Jackson has a new centenarian. Geraldine Barks, who turns 100 years old on Sept. 12, says reaching this milestone doesn’t feel any different. She does, however, feel lucky about her health and said, “I feel as good, I think, as I ever did.”
Barks was born in Stoddard County to John and Pauline Bollinger on Sept. 12, 1918. She has lived in both Cape Girardeau and Marble Hill before moving into the Villas of Jackson.
“My memories start before World War II, and to compare our country then with what we have now is unbelievable — it really is,” Barks said. “There was about 120 million people in the 30s, and now there are over 300 million. It was more of a leisurely pace, and there weren’t so many people. Traffic was fine because most people couldn’t afford a car.”
Barks was first married to Buzz Choate. After Choate passed away, she married Homer Barks and was with him for 11 years until he died. “I’ve been a gay widow ever since,” Barks said. She has been a widow for 22 years, but she has been kept company by her stepdaughters and their children.
“My life has been a very joyful experience,” Barks said. “Once or twice there’s been bad moments, but everybody has those.”
One of the things she is most proud of is continuing to be financially independent throughout her life. She said that she has seen people be dropped off at nursing homes by their family and then forgotten and was glad that wasn’t her experience. Barks was able to make the decision to move into the Villas of Jackson herself in May 2017, after she fell in her home.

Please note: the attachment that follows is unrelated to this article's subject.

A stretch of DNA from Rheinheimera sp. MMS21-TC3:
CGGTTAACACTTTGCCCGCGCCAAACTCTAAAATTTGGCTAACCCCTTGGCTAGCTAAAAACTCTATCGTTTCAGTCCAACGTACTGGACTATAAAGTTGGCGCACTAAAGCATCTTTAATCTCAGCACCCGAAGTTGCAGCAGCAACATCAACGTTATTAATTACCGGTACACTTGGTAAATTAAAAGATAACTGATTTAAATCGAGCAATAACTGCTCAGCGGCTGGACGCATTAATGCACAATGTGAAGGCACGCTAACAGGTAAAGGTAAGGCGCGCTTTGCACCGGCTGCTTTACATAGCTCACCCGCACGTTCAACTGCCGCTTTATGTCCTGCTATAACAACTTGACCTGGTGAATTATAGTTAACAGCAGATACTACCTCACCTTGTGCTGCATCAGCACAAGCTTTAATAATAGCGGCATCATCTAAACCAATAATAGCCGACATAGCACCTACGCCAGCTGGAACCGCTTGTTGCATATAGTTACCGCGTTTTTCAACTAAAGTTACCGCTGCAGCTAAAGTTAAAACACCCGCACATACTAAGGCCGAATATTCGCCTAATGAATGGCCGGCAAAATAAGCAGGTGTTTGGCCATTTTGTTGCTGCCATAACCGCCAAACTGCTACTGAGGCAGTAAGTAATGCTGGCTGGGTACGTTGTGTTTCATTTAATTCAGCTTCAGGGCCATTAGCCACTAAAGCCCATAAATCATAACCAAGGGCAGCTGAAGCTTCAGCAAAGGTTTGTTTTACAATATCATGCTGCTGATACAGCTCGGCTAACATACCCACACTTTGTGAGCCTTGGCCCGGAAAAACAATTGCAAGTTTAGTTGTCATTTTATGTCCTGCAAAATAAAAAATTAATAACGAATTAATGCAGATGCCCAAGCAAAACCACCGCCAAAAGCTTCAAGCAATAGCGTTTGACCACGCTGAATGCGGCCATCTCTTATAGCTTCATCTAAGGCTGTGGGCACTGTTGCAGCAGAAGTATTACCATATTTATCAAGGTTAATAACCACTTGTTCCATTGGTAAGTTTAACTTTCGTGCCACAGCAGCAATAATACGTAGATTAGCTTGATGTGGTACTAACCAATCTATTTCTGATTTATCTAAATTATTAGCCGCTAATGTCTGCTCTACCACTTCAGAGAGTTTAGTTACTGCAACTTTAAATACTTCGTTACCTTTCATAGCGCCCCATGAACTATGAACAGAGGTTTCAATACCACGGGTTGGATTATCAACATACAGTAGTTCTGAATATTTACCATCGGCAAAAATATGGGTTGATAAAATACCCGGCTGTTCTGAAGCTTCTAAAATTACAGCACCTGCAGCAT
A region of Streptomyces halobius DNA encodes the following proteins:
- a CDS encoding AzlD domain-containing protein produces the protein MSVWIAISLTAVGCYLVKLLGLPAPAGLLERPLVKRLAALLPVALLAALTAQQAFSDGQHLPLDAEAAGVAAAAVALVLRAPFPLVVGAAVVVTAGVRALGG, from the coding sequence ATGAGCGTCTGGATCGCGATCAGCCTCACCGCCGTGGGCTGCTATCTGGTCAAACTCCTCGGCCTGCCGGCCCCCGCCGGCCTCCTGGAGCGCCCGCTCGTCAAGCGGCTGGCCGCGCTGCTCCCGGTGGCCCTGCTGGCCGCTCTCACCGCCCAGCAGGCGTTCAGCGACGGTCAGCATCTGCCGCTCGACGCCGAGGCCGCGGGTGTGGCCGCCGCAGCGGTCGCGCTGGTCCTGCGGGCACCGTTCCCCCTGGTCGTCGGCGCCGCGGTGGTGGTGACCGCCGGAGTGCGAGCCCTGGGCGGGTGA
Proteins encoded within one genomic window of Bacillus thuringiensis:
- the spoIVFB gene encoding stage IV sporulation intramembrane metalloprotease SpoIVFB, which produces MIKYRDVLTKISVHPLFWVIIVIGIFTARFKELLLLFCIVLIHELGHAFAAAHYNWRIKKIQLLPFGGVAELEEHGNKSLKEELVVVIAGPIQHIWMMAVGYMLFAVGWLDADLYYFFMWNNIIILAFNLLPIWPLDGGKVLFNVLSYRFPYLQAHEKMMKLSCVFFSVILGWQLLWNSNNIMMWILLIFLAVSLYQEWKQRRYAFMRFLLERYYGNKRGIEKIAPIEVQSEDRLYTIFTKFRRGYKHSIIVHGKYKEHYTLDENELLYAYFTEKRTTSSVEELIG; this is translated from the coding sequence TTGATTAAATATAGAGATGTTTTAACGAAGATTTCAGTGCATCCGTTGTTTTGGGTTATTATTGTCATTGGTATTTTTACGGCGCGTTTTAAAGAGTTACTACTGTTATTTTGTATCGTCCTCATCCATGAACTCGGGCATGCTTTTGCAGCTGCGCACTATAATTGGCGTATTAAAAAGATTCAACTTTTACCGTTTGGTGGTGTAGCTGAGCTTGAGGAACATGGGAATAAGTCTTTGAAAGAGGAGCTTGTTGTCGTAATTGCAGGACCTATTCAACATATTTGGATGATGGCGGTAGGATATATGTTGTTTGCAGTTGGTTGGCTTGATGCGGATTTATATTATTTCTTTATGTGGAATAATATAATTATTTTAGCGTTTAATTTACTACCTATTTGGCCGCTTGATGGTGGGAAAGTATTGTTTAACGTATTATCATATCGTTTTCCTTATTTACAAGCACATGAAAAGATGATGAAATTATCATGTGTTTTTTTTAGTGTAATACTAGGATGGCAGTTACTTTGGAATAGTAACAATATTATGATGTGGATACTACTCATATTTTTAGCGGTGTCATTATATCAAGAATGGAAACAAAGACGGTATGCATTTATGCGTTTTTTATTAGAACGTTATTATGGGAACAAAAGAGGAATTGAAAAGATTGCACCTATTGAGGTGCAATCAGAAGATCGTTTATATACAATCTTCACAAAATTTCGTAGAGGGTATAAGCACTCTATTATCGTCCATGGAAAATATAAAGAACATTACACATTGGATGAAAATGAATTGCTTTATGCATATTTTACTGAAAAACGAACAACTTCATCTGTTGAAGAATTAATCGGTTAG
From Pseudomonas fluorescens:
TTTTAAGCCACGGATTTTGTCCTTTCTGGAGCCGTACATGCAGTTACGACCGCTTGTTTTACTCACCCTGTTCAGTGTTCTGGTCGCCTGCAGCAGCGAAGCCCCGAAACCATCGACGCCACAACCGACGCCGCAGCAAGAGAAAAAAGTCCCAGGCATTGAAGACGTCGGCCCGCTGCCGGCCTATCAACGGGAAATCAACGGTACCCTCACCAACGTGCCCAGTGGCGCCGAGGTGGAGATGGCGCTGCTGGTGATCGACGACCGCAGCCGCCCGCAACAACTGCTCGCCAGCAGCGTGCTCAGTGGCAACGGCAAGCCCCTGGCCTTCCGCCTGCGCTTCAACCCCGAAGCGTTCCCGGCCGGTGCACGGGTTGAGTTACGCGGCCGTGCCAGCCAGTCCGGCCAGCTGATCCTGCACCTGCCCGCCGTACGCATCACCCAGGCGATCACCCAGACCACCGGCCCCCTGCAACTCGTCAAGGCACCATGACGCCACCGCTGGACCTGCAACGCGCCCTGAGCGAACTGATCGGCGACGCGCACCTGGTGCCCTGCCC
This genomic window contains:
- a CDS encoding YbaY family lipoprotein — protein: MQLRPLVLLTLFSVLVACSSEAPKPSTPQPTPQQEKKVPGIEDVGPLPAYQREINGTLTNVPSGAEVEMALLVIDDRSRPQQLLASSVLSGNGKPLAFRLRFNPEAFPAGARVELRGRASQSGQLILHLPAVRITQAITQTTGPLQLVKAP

“That’s the thing,” Barks said. “I saved, and I wasn’t exactly stingy, but I was a little bit more focused on what I was doing than a lot of people are.”
When asked what advice she would give to those who are younger, Barks said everyone is here for a purpose, and it is our job to find their purpose and do it.
For Barks, she found purpose through volunteer work, mostly to help the elderly. Barks served on the Southeast Missouri Area Agency on Aging board and volunteered as an ombudsman for 21 years.
As an ombudsman, she visited multiple nursing homes weekly to be a third party that residents could voice their concerns to. “You helped when you could or you could tell them where they could find that kind of help,” Barks said.
She also served as a board member for the Tri-City Nutrition Center and the Bollinger County Senior Tax Board.
“Your life and your world are mostly what you make it,” Barks said. “I wish that everyone could realize that their time here is limited.”
Barks celebrated with family and friends on Sept. 2 at her church in Marble Hill, Hahn Chapel, and will celebrate at the Villas of Jackson on her birthday.